Murillo remains one of the most influential painters in Europe. He in turn took inspiration from Velasquez and Zurbarán. The painting we will be discussing today is his depiction of the Assumption of the Blessed Virgin. This episode is not explicitly in the Bible. Mary was assumed into heavenly glory, body and soul, and this assumption was dogmatically defined by Pius XII in 1950 in Munificentissimus Deus. So as official church dogma, Catholics are bound to believe it. We have covered a number of Assumption depictions in recent weeks and this one is very special indeed.

Murillo was the leading painter in Seville in the later 17th century. He remained one of the most admired and popular of all European artists in the 18th and early 19th centuries. His early works were much influenced by the early works of Velázquez, executed before Velázquez left Seville in 1623, and by the paintings of Zurbarán. National Gallery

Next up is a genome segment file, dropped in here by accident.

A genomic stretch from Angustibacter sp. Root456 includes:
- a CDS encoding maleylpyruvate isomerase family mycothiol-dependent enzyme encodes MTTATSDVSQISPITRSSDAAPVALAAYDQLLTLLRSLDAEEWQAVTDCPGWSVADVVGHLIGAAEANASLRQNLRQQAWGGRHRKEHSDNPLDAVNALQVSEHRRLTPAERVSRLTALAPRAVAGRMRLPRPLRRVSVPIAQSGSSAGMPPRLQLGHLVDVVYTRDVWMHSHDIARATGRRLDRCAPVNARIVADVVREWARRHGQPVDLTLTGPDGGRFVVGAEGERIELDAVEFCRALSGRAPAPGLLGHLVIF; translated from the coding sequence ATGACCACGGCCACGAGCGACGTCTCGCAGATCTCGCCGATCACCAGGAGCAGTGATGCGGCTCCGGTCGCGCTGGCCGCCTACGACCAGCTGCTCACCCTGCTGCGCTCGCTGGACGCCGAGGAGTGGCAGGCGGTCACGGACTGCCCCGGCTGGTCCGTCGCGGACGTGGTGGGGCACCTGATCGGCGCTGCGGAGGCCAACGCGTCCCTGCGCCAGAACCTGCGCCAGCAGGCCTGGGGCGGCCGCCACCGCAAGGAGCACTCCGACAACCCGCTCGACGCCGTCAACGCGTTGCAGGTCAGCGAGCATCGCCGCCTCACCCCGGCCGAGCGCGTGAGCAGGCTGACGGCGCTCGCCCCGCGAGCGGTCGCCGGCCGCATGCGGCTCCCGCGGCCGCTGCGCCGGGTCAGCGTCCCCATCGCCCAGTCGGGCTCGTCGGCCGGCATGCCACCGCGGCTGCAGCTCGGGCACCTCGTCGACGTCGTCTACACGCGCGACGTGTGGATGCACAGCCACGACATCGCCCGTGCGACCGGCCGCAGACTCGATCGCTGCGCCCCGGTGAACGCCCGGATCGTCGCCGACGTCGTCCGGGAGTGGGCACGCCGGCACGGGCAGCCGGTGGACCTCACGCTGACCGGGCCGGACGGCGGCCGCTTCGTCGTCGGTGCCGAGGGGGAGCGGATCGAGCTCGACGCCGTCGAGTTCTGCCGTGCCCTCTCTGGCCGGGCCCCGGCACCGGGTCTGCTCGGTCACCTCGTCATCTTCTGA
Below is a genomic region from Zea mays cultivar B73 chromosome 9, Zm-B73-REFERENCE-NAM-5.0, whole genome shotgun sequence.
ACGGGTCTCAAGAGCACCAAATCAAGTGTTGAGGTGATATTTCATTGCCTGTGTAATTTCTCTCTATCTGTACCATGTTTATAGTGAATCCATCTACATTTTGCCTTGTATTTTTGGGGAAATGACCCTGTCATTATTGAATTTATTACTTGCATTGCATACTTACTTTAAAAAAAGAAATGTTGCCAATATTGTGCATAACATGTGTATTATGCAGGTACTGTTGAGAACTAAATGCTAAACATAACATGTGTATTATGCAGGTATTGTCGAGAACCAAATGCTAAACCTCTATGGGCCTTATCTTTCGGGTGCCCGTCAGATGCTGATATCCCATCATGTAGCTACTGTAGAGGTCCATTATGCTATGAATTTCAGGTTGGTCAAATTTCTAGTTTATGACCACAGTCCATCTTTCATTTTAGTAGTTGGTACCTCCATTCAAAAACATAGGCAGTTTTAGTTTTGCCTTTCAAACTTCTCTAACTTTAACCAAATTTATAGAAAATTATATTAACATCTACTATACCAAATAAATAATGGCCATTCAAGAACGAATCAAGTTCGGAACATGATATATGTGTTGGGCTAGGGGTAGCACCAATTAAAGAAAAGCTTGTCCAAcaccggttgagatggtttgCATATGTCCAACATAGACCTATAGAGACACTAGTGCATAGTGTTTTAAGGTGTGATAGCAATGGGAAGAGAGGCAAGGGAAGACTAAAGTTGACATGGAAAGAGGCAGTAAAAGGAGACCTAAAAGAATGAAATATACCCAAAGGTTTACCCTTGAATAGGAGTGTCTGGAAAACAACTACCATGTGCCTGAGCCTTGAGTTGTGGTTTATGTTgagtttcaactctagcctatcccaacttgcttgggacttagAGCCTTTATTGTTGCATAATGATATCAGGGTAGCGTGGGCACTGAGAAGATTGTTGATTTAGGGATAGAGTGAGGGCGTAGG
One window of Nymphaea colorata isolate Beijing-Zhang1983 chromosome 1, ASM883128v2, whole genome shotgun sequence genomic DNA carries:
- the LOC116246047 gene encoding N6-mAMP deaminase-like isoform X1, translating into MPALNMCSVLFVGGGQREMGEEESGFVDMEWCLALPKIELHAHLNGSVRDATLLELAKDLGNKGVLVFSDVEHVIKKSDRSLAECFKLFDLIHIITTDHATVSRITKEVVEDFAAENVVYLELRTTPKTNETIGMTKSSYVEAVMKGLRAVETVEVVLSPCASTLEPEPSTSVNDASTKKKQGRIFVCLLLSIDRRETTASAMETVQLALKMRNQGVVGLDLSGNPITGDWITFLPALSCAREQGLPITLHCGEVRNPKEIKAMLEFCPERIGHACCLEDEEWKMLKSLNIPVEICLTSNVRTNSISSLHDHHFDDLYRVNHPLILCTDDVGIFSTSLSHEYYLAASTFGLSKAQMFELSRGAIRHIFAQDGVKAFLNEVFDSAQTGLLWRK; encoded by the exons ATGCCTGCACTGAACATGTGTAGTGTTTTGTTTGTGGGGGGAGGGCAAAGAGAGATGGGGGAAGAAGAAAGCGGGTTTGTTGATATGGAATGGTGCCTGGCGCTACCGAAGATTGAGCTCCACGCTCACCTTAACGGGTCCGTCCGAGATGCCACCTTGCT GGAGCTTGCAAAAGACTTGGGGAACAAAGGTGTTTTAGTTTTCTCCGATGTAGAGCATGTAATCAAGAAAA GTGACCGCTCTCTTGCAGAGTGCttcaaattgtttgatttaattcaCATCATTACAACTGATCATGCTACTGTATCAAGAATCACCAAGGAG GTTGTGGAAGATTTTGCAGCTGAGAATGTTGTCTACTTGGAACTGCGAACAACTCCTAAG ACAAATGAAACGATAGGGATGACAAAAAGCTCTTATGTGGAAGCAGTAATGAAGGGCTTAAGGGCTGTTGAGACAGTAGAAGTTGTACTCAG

Some depictions of the Assumption, like this one, show Mary as child like, on her way up to heaven. Indeed in my favourite depiction by Fra Angelico, Mary is shown in the bottom panel (her dormition) being held by Jesus, as a baby. Mary is shown on her way up to heaven, surrounded by a host of cherubs. These baby angels seem to be swirling around her and pulling her higher. The glow behind her head seems to emphasise her purity. Murillo also invites us to bask in her light and appreciate her purity. The fabric is rendered beautifully with clear movement. The dark purple of her robe further emphasises her divinity and royalty. She was from the house of David, after all.

Everything in this painting from the cherubs pushing Mary upwards to the billowing clouds about her and the glow her presence lends the scene is marvellous. I will think of this when praying the rosary on Wednesdays and Sundays when meditating upon this glorious mystery.